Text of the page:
The younger you are, the more FOMO you have, according to BCSC, with half of B.C. residents between 18 and 34 saying they experience it, compared to just 19 per cent of adults 55 or older.

One warning sign of investment fraud is claiming that an opportunity is exclusive or available only to select people; in reality, most legitimate investments for ordinary British Columbians are available to anyone with the money to invest.

Another warning sign is rushing would-be investors, telling them they must sign now to get in on the deal.

To mark Fraud Prevention Month, the BCSC surveyed more than 2,000 Canadians, including 1,000 British Columbians, to measure how age and FOMO influence investment attitudes.

“Results of this new research are particularly concerning because we’ve seen a surge in potentially fraudulent schemes peddled on social media during the COVID-19 pandemic,” says Doug Muir, the BCSC’s director of enforcement.

“We also know that fraudsters put pressure on people to act quickly. It’s important to gather as much reliable information about an investment as you can before putting your money into it, and to not rush into it.”

To educate people about the risk of letting FOMO drive their investment decisions, the BCSC is running a multi-media campaign called Hi, My Name is FOMO.

The campaign will help British Columbians understand the importance of doing research before investing and encourage them to report suspected fraud to the BCSC.

B.C.’s young adults also seem to have more FOMO than their peers across Canada – 50 per cent in B.C. compared to 40 per cent nationally.

Thirty-eight per cent of B.C. adults under 35 who say they experience FOMO agreed that social media is a good source of investment opportunities. That compares with just 8 per cent of adults over 35 who don’t experience FOMO.

Similarly, 41 per cent of B.C. adults under 35 who experience FOMO agree that if you don’t act immediately, you might miss a good investment opportunity. That compares with 17 per cent of older adults without FOMO.

In 2018, research by the BCSC found that fraud vulnerability is highest among younger British Columbians, particularly young women.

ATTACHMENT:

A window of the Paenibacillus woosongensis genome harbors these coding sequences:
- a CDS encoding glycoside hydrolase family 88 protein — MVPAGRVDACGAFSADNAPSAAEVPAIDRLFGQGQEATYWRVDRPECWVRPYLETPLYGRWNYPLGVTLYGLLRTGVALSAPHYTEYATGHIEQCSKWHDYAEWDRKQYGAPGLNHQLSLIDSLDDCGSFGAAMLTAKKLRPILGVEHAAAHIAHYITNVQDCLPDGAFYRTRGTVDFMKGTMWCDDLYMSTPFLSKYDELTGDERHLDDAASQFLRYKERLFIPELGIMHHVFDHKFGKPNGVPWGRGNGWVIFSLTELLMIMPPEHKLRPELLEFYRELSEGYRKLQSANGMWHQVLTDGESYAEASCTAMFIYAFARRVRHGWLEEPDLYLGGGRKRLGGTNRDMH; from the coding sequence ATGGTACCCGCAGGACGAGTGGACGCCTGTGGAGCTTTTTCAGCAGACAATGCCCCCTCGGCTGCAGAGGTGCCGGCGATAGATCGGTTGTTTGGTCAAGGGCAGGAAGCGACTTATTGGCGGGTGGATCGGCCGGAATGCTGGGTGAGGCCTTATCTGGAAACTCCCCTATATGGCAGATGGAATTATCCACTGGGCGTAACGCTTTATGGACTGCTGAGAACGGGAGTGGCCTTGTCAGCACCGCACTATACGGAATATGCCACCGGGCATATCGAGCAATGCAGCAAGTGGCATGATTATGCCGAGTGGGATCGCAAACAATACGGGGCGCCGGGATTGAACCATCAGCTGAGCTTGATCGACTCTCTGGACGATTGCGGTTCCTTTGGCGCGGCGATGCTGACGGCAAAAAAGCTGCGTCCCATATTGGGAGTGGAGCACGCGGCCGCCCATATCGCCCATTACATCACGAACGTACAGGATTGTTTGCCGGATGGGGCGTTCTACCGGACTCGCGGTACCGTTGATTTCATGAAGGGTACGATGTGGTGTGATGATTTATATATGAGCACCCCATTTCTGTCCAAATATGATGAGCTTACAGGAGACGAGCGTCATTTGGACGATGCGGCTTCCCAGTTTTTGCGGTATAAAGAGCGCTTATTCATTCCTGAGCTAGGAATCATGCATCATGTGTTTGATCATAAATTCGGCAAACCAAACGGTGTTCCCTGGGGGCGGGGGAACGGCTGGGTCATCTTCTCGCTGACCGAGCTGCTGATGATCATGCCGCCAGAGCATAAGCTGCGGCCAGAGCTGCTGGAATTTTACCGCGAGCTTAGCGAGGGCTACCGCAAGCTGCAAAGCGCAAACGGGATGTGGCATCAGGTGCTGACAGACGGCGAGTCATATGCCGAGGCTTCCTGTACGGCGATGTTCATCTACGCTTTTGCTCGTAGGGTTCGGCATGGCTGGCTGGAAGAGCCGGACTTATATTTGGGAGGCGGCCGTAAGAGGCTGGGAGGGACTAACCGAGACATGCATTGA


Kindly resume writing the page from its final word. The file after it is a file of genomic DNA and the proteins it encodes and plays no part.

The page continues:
Nearly half of women and more than a third of men aged 18 to 34 said they would look into an offer claiming “guaranteed” returns of 14 to 25 per cent and “no risk” – telltale signs of a fraudulent scheme.

Vulnerability was lowest among older respondents: Only 13 per cent aged 55 and over said they would explore such an offer.

Investors can take a scenario-based quiz to test their ability to spot suspicious investment opportunities, can learn how to research investment offers, and are provided with information about contacting the BCSC if they have a concern about investment fraud.

This online survey was conducted for the BCSC by Innovative Research Group among a representative sample of British Columbians from February 11 to 23, 2021 as part of an omnibus survey.

A total of 1,015 British Columbians aged 18 and over completed the survey. The results are weighted to a representative sample of 1,000 by age and gender within each region of the province using the latest available Census data to reflect the actual demographic composition of the population.

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Clubhouse Media Group Announces The Formation Of Groundbreaking Creator Advisory Panel – PRNewswire



LOS ANGELES, March 5, 2021 /PRNewswire/ — Clubhouse Media Group Inc. (OTCMKTS:CMGR) (“Clubhouse Media” or the “Company”), a social media conglomerate comprising a digital studio subsidiary, a software division, and an innovative worldwide network of professionally operated content and influencer houses, announces the formation of its new content Creator advisory panel—a first for the industry.

The seven-member panel will be composed of professionals across various industries, including peer influencers, Clubhouse executives and staff, medical professionals, education experts, and counseling and human resources professionals, working together to establish the industry’s highest standards for professional and personal growth for all talent collaborating with the publicly traded company.

In the interim, the panel will be led by Arlene Guzman, a trained mental health professional and Clubhouse Media Group’s new Chief of Staff. The panel will work closely to advise Clubhouse Media Group on implementing new protocols and practices that ensure the highest levels of security, safety, and care for influencers in the rapidly developing world of content creation.

By forming this pioneering Creator advisory panel, Clubhouse hopes to elevate professional standards for the company, content Creators, and influencer talent everywhere while responding to lessons learned by the company in its first year of rapid growth.

“Being a trailblazer in a burgeoning industry inevitably comes with learning lessons along the way,” said Chris Young, President of Clubhouse Media Group. “That couldn’t have been more true for us, especially as Clubhouse Media Group scaled to meet the demands of both our brand partners and a huge influx of new Creators wanting to work with us. Our history of investing dollars in and devoting soft assets to Creators makes this a unique business model that works as an incubator for rising talent and an accelerator for Creators with sizable followings. Finding the right balance of personalities and management styles to fit a houseful of Creators can be challenging. Our industry is moving at breakneck speed, and in our position at the forefront, we will continually look for ways to innovate and course-correct in order to provide the best for our Clubhouse family of Creators, staff, and partners.”